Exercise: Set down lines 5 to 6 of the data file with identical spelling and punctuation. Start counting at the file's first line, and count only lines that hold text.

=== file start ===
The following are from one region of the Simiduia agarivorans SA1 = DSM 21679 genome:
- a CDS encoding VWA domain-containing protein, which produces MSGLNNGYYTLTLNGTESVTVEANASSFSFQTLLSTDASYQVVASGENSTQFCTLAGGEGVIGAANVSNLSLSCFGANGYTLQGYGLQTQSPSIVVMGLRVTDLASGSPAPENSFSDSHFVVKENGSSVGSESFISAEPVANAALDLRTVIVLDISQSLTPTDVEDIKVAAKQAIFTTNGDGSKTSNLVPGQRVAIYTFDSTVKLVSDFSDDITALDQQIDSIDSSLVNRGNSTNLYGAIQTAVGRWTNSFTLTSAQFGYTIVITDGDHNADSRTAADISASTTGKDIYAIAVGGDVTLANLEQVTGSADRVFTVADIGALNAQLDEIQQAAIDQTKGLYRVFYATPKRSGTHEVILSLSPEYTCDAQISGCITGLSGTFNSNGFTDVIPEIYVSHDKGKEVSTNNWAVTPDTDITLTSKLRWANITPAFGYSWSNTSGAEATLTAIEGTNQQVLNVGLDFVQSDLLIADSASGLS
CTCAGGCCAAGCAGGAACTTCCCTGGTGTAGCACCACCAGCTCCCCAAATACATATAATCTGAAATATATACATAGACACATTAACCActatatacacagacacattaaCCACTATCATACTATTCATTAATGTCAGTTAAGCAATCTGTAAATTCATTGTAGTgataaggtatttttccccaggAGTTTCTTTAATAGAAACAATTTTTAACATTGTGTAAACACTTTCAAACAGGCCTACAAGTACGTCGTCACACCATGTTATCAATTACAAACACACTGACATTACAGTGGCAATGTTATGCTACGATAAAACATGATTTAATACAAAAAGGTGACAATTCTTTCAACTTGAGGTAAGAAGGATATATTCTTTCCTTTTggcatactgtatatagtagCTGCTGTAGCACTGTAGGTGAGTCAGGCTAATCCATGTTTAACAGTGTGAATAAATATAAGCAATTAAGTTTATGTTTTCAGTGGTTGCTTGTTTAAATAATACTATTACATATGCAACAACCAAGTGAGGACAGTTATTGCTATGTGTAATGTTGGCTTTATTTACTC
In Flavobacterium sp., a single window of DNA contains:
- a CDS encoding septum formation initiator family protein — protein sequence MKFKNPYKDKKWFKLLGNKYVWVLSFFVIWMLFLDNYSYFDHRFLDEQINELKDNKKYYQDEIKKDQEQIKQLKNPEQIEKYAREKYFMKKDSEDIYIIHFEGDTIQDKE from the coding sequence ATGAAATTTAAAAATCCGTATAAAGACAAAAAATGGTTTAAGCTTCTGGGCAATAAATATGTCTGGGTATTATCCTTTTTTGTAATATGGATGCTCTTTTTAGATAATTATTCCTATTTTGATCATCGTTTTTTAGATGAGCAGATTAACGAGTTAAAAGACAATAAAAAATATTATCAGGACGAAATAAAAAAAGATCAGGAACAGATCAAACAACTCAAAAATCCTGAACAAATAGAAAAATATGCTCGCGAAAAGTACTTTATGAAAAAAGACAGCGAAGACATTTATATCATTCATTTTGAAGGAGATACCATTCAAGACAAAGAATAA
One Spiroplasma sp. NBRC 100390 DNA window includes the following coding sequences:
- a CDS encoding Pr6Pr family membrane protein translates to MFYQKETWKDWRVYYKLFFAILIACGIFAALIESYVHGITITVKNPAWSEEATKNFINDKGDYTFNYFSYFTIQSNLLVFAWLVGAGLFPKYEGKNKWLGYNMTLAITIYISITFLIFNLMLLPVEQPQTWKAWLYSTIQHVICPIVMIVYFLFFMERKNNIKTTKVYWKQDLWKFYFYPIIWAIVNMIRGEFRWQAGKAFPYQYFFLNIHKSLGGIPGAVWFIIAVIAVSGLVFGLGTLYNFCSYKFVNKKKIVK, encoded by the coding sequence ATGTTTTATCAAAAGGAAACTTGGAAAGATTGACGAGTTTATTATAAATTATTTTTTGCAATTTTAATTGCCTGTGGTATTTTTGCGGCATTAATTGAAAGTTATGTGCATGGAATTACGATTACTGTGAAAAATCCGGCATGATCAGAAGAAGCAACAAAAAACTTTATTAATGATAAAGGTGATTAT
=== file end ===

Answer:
- a CDS encoding septum formation initiator family protein — protein sequence MKFKNPYKDKKWFKLLGNKYVWVLSFFVIWMLFLDNYSYFDHRFLDEQINELKDNKKYYQDEIKKDQEQIKQLKNPEQIEKYAREKYFMKKDSEDIYIIHFEGDTIQDKE from the coding sequence ATGAAATTTAAAAATCCGTATAAAGACAAAAAATGGTTTAAGCTTCTGGGCAATAAATATGTCTGGGTATTATCCTTTTTTGTAATATGGATGCTCTTTTTAGATAATTATTCCTATTTTGATCATCGTTTTTTAGATGAGCAGATTAACGAGTTAAAAGACAATAAAAAATATTATCAGGACGAAATAAAAAAAGATCAGGAACAGATCAAACAACTCAAAAATCCTGAACAAATAGAAAAATATGCTCGCGAAAAGTACTTTATGAAAAAAGACAGCGAAGACATTTATATCATTCATTTTGAAGGAGATACCATTCAAGACAAAGAATAA
One Spiroplasma sp. NBRC 100390 DNA window includes the following coding sequences: